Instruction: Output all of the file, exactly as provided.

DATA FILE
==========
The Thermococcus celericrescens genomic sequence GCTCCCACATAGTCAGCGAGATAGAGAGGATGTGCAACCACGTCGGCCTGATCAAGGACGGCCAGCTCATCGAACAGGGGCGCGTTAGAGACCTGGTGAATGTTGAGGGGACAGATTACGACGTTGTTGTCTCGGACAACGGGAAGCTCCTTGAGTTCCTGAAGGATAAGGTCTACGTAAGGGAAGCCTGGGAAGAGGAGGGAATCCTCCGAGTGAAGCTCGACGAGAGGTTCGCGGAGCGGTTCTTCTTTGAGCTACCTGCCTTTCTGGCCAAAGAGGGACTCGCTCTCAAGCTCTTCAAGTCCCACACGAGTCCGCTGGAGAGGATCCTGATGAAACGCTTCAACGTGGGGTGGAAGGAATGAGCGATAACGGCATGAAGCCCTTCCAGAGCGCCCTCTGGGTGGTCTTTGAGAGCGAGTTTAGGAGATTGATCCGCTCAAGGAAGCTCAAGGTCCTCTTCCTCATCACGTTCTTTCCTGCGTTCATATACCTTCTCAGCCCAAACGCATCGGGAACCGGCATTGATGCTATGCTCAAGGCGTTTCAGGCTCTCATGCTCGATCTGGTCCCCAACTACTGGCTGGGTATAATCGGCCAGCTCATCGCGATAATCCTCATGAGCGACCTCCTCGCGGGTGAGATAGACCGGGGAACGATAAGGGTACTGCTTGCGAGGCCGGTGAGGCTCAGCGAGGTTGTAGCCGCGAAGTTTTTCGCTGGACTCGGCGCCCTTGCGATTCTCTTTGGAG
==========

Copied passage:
The Thermococcus celericrescens genomic sequence GCTCCCACATAGTCAGCGAGATAGAGAGGATGTGCAACCACGTCGGCCTGATCAAGGACGGCCAGCTCATCGAACAGGGGCGCGTTAGAGACCTGGTGAATGTTGAGGGGACAGATTACGACGTTGTTGTCTCGGACAACGGGAAGCTCCTTGAGTTCCTGAAGGATAAGGTCTACGTAAGGGAAGCCTGGGAAGAGGAGGGAATCCTCCGAGTGAAGCTCGACGAGAGGTTCGCGGAGCGGTTCTTCTTTGAGCTACCTGCCTTTCTGGCCAAAGAGGGACTCGCTCTCAAGCTCTTCAAGTCCCACACGAGTCCGCTGGAGAGGATCCTGATGAAACGCTTCAACGTGGGGTGGAAGGAATGAGCGATAACGGCATGAAGCCCTTCCAGAGCGCCCTCTGGGTGGTCTTTGAGAGCGAGTTTAGGAGATTGATCCGCTCAAGGAAGCTCAAGGTCCTCTTCCTCATCACGTTCTTTCCTGCGTTCATATACCTTCTCAGCCCAAACGCATCGGGAACCGGCATTGATGCTATGCTCAAGGCGTTTCAGGCTCTCATGCTCGATCTGGTCCCCAACTACTGGCTGGGTATAATCGGCCAGCTCATCGCGATAATCCTCATGAGCGACCTCCTCGCGGGTGAGATAGACCGGGGAACGATAAGGGTACTGCTTGCGAGGCCGGTGAGGCTCAGCGAGGTTGTAGCCGCGAAGTTTTTCGCTGGACTCGGCGCCCTTGCGATTCTCTTTGGAG